KARACHI, Oct 4 (Reuters) Pakistan's Younis Khan and Faisal Iqbal shared a big stand to hold up South Africa's push for victory in the first test after Jacques Kallis hit his second century of the match on the fourth day today.
Younis (93 not out) and Faisal (44) put on 114 for the third wicket after Pakistan lost their openers quickly but left-arm spinner Paul Harris struck before the close to leave Pakistan on 146 for three, still needing 278 more runs to win.
The visitors declared before tea to set the hosts a target of 424, with Kallis becoming only the fourth South African to compile two centuries in the same test.
Harris had Faisal caught by Kallis at slip with a sharp turning delivery.
Younis was in a punishing mood, racing to 93 from 99 balls with 14 fours and a six.
GLORIOUS STROKES He and Faisal mixed caution with several glorious strokes after paceman Dale Steyn had removed Mohammad Hafeez (1) and Salman Butt (3).
The 31-year-old Kallis, who scored 155 in the first innings, struck an unbeaten 100 in the second as South Africa declared on 264 for seven.
''It's great to get two hundreds,'' Kallis told reporters.
''But we have an interesting day's cricket ahead of us and some hard work.'' It has been a spectacular return for Kallis after he was dropped for the recent Twenty20 World Cup.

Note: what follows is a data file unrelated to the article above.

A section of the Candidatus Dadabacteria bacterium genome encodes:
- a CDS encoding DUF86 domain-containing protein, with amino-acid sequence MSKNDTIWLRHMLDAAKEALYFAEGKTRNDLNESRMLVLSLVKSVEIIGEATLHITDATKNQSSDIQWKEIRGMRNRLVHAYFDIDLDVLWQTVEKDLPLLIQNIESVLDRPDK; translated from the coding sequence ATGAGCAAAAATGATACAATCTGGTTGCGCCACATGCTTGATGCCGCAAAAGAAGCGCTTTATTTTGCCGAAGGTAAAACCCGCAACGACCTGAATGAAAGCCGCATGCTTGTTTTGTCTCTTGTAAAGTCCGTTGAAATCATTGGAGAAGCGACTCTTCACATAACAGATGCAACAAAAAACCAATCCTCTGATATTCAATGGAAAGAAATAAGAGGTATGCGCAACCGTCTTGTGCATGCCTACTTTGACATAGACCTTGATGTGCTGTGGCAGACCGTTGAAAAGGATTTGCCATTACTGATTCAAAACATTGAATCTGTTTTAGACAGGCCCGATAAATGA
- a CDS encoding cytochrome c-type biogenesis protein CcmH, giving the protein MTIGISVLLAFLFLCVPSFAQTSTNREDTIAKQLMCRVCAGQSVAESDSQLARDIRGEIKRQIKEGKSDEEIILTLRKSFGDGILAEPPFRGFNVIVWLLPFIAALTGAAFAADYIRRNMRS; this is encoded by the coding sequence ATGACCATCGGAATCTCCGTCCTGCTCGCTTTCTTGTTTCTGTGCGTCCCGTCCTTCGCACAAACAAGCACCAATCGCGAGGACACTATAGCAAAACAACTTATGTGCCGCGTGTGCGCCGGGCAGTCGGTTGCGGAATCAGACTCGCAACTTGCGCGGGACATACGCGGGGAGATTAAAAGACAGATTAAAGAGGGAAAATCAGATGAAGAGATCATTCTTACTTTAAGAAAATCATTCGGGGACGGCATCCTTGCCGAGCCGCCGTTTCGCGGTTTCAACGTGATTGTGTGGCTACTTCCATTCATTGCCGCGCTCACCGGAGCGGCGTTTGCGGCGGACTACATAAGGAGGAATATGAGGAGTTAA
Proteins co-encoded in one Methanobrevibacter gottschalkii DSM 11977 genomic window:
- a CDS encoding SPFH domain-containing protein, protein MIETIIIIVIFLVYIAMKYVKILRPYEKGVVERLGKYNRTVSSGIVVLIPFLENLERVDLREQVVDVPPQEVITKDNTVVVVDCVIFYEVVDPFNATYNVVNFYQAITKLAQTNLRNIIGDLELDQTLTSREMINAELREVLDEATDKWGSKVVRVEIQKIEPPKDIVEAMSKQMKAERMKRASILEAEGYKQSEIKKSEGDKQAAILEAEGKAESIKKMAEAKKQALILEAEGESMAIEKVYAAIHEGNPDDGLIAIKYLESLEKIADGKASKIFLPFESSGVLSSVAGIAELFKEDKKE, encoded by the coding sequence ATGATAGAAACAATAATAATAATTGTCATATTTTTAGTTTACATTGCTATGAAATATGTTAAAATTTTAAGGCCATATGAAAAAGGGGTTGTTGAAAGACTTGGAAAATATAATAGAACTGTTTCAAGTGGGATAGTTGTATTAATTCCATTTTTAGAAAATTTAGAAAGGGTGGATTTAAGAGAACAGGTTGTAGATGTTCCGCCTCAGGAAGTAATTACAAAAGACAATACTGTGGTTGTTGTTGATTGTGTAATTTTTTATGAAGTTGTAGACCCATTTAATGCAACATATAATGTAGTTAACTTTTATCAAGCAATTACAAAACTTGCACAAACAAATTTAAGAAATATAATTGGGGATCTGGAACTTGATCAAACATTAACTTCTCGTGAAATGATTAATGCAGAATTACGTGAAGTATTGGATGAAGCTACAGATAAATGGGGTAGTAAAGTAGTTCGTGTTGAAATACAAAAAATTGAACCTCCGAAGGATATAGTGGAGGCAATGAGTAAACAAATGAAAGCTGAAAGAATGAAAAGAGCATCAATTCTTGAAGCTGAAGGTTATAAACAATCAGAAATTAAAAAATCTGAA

He shared a stand of 88 with Ashwell Prince (45) before the latter played on to a ball from leg-spinner Danish Kaneria.
Kallis then teamed up with Mark Boucher (29) to put on 56 and with Andre Nel (33) for another stand of 63.
Boucher and Nel were caught in the deep while debutant spinner Abdul Rehman took four for 105 for the second time in the match.
Steyn struck in the second over of Pakistan's second innings when Hafeez edged the ball on to his stumps.
The fast bowler then had Butt caught at short leg by Hashim Amla.
Younis was particularly severe on Graeme Smith, reverse sweeping South Africa's captain for two fours and clubbing a six over mid-wicket in one over, as he and Faisal shared Pakistan's first century partnership of the match.
REUTERS BJR PM1904